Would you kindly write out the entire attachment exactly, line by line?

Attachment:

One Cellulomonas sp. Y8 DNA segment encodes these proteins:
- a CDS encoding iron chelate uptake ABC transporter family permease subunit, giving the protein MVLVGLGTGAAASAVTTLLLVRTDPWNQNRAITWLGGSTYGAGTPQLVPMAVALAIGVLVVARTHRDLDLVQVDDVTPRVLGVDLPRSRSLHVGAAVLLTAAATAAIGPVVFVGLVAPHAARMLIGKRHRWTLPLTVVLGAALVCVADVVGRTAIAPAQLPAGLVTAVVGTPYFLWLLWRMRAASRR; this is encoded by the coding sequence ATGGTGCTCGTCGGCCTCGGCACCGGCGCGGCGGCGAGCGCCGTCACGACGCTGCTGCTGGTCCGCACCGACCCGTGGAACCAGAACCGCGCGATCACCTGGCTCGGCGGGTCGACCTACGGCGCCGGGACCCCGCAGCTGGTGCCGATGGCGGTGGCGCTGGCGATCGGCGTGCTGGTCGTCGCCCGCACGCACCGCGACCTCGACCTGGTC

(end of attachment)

One Cellulomonas sp. Y8 DNA segment encodes these proteins:
- a CDS encoding iron chelate uptake ABC transporter family permease subunit, giving the protein MVLVGLGTGAAASAVTTLLLVRTDPWNQNRAITWLGGSTYGAGTPQLVPMAVALAIGVLVVARTHRDLDLVQVDDVTPRVLGVDLPRSRSLHVGAAVLLTAAATAAIGPVVFVGLVAPHAARMLIGKRHRWTLPLTVVLGAALVCVADVVGRTAIAPAQLPAGLVTAVVGTPYFLWLLWRMRAASRR; this is encoded by the coding sequence ATGGTGCTCGTCGGCCTCGGCACCGGCGCGGCGGCGAGCGCCGTCACGACGCTGCTGCTGGTCCGCACCGACCCGTGGAACCAGAACCGCGCGATCACCTGGCTCGGCGGGTCGACCTACGGCGCCGGGACCCCGCAGCTGGTGCCGATGGCGGTGGCGCTGGCGATCGGCGTGCTGGTCGTCGCCCGCACGCACCGCGACCTCGACCTGGTC